Minnie’s Message is an installation comprised of 22 drawings created using a planchette. The planchette was invented in the mid 1800’s in response to the growing interest in spiritualism. The “little plank” was a precursor to the Ouija board and operated in a similar manner. The user would rest the tips of his fingers on the device and the “spirit force” would compel motion. A small pencil at the Planchette’s tip recorded any messages or drawings. The drawings in the series tell the story of Minnie Colligan, her guilt over imagined or real misdeeds, the search for her mother and her wish to find peace in heaven. The actual Minnie Colligan lived with her husband and children in Jersey City until 1958.
The drawings are displayed with the portfolio created by the artist. The planchette used to create the drawings is displayed under a dome.
Additionally, there are 4 drawings with text that offer information about the work:1. an explanatory text drawing, which tells of the inception of the work
2. a text drawing on the historical Minnie Colligan
3. a text drawing listing the 22 questions asked of the planchette
4. a text drawing describing the planchette
The portfolio: The portfolio is constructed of cotton cloth over acid-free board. The center panel of printed material is vintage bark cloth, which has a pattern from the time period of 1930-1950, which corresponds with the research of Minnie Colligans’ residence in 272 Fifth Street. The color and pattern is also consistent with funeral symbols and colors.
The portfolio is fastened closed with ribbon ties, the long ties for the side closure are finished with iron beads and onyx skulls; materials and symbols also associated with the funereal.
A name plate, embroidered by the artist, states the title of the work, which is surrounded by embroidered palms; picking up the palm motif of the bark cloth, and bay laurel. These are both common design motifs on tombstones of the period. The embroidery is executed in black on black. The shape of the name plate follows the shape of tombstones popular of the period mentioned.
The drawings: There are 22 drawings executed in pencil on paper. They each measure 16” wide by 22” high. There is a hand written question in ink in the upper left of each of the drawing, recording the question put to the planchette. The drawing is the answer provided by the planchette. Most of the drawings are scrawled words. Some are images. There are 2 “portraits” and several “places” such as the stars pictured. (The stars are a drawing of heaven.)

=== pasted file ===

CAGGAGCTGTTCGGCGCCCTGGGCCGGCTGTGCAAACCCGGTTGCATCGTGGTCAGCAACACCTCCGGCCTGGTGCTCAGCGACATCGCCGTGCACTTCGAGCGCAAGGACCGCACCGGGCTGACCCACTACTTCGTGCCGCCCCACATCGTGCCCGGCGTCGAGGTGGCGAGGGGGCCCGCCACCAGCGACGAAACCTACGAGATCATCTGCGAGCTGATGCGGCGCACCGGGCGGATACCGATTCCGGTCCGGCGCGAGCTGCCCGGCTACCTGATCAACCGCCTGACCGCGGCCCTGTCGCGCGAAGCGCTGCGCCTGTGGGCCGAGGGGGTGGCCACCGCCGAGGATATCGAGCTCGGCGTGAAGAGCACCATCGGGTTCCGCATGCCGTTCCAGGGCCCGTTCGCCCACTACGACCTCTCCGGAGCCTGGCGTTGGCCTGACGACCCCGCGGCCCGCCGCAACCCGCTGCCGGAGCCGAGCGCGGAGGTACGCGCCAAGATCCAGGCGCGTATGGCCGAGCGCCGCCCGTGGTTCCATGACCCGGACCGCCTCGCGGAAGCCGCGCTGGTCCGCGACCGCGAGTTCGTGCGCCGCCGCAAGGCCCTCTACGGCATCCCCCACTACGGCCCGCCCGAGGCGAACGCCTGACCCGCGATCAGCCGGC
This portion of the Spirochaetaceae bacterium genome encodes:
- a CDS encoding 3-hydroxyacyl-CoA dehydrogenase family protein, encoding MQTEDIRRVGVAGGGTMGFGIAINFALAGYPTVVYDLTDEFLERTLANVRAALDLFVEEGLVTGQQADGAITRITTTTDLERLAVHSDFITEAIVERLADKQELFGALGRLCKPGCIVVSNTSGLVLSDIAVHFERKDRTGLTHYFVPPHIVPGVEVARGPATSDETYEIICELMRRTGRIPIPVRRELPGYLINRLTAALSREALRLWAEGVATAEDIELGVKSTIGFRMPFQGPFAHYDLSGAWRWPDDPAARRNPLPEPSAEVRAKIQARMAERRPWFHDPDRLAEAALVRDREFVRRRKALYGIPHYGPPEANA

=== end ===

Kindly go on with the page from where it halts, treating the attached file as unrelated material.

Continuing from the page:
The explanatory text drawings: These 4 drawings explain the elements of the installation: the concept, Minnie Colligan, the questions and the planchette. They have the Minnie’s Message name plate at the top, with a border of bay laurel leaves enclosing the text. They are the same paper and size as the planchette drawings.
The planchette: This is a found object, made of mahogany, with two wooden wheels, held in place by metal wire. The wheels swivel freely, to allow freedom of movement. It is approximately heart shaped, so the wheels form a triangle with a metal flange that holds a pencil at the heart’s apex. It is approximately 100 years old.
The image below, shows the work installed in a gallery setting.
Minnie was born in Ireland in 1885. She immigrated to the United States in 1895 at 10 years old. She was married at 16 years old to Michael Colligan. They had 6 children. It is not clear when Minnie and Michael moved to 272 Fifth Street, in Jersey City, but they and their children are listed at this address in a 1930 Jersey City census. Minnie was 45 in 1930. She lived in the house until 1958, when the deed was transferred to her oldest son Vincent. He sold the house to Charles and Maggie Olson a few months later.
The planchette was invented in the mid 1800’s in response to the growing interest in spritualism. It began as a small basket with a pencil attached to one end to record spirit writings. The medium touched the basket to establish contact and the spirit would write the message. This pencil basket evolved into the heart-shaped planchette, a more sophisticated tool with two rotating casters underneath and a pencil at the tip, forming the third leg. The French word “planchette” translates to English as “little plank.”
American and European toy companies actively peddled the planchette, making it immensely popular. Planchettes were easy to make and market inexpensively as novelties. However, interest began to wane in 1886 with the introduction the of an exciting new sensation, the “talking board”(later known as the Ouija board.)